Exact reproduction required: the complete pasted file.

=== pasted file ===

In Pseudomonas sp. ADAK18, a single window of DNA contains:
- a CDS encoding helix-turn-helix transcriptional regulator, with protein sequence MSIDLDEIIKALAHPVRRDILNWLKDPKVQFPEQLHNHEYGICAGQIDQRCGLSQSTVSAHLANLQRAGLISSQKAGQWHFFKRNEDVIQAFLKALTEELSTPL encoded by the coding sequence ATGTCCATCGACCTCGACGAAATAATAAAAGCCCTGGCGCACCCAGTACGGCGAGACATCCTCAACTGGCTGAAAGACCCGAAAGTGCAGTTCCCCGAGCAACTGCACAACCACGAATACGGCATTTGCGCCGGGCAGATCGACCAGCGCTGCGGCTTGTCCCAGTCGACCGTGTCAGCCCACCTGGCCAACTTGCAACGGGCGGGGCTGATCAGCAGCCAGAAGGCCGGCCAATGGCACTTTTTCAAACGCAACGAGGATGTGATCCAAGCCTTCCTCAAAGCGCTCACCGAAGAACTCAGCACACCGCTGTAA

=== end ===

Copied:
In Pseudomonas sp. ADAK18, a single window of DNA contains:
- a CDS encoding helix-turn-helix transcriptional regulator, with protein sequence MSIDLDEIIKALAHPVRRDILNWLKDPKVQFPEQLHNHEYGICAGQIDQRCGLSQSTVSAHLANLQRAGLISSQKAGQWHFFKRNEDVIQAFLKALTEELSTPL encoded by the coding sequence ATGTCCATCGACCTCGACGAAATAATAAAAGCCCTGGCGCACCCAGTACGGCGAGACATCCTCAACTGGCTGAAAGACCCGAAAGTGCAGTTCCCCGAGCAACTGCACAACCACGAATACGGCATTTGCGCCGGGCAGATCGACCAGCGCTGCGGCTTGTCCCAGTCGACCGTGTCAGCCCACCTGGCCAACTTGCAACGGGCGGGGCTGATCAGCAGCCAGAAGGCCGGCCAATGGCACTTTTTCAAACGCAACGAGGATGTGATCCAAGCCTTCCTCAAAGCGCTCACCGAAGAACTCAGCACACCGCTGTAA